“Canada’s position in Court stands in stark contrast to the high-level promises of the Trudeau government to promote reconciliation and to listen to Indigenous people,” says Me Karey Brooks, legal counsel for Beaver Lake Cree. “Without this case, and the advanced funding order, these critically important issues will not get resolved.”

It is important to remember that reconciliation has a specific meaning in law: it is about forcing Crown sovereignty to take account with and be reconciled with the pre-existing rights of Indigenous Peoples, reflecting the prior use and occupation of land and resources. The  issues being brought forward by the Beaver Lake Cree are deeply significant for First Nations across the country – and for all Canadians who care about acting honourably and setting right our relationships with Indigenous Peoples.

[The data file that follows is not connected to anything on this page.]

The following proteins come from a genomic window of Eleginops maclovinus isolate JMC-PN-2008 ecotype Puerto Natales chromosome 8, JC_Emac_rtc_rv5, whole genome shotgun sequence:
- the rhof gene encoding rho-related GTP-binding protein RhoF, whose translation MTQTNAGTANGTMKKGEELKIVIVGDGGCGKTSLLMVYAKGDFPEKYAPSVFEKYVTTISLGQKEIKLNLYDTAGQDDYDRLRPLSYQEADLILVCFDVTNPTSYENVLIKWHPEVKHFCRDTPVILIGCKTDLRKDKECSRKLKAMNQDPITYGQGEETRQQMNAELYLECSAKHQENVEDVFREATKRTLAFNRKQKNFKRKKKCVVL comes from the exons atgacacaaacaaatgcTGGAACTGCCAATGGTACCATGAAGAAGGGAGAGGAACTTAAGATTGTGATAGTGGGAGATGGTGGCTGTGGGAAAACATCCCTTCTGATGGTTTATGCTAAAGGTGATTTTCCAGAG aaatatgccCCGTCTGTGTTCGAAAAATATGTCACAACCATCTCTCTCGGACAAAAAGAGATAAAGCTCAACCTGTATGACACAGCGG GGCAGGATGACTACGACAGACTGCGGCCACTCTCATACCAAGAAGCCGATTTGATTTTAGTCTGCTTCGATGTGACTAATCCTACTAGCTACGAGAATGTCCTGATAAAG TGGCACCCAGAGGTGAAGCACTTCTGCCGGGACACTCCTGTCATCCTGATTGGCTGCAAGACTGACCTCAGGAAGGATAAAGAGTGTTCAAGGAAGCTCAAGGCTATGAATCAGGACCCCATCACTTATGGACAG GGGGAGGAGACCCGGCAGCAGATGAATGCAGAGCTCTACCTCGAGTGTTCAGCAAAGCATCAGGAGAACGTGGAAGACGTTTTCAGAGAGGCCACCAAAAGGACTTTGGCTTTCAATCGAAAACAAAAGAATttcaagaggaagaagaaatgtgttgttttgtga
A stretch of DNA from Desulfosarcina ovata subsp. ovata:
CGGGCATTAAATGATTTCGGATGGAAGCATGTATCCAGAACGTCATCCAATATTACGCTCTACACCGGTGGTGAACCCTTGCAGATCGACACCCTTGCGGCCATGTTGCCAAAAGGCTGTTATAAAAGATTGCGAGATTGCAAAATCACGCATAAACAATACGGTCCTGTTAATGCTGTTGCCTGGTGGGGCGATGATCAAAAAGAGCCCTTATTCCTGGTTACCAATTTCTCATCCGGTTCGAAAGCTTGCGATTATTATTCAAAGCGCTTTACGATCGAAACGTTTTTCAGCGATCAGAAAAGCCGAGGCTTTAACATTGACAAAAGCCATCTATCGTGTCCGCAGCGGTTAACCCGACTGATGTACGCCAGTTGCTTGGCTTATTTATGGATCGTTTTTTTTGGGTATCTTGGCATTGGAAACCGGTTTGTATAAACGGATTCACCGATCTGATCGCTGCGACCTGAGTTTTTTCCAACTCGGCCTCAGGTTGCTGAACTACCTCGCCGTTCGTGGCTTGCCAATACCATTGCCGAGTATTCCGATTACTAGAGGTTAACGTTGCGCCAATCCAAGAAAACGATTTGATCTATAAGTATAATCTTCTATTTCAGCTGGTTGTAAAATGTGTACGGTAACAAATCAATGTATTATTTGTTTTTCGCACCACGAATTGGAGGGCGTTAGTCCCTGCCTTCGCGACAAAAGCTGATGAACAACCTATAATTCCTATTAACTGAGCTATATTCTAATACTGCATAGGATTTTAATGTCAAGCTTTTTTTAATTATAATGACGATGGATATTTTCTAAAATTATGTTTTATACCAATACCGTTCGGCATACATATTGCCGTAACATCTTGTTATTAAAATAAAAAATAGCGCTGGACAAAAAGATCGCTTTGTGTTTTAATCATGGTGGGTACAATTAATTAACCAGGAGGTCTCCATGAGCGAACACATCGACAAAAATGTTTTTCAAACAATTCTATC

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..update from an email


When it surfaced that the Beaver Lake Cree needed $120k - fast - to push back against an appeal that threatens to derail their long-fought Tar Sands Trial, we didn’t know what to do. How do you reach out, during a pandemic and free-falling economy, when people everywhere are facing such deep uncertainty?

But we made a commitment to stand with our friends in northern Alberta. So, we turned to you.

And - wow!- did you ever respond. From Seattle to Montreal to California, people mustered an astonishing $60,000 in a single week. The effect of your generosity has lifted spirits and rekindled hopes in tandem with the emergence of springtime’s first buds and blooms.
In just one week, you have propelled this urgent campaign halfway to its goal.

There is one thing for certain now: this community is as resilient as it is committed. Those who are financially struggling wrote in with messages of solidarity. Others who are more fortunate in this economic crisis have been extraordinarily giving. Thanks to a generous pool of matching funds, every dollar donated is being doubled. We fill in for one another in times like these, and together we are rising to the challenge of sustaining the Tar Sands Trial.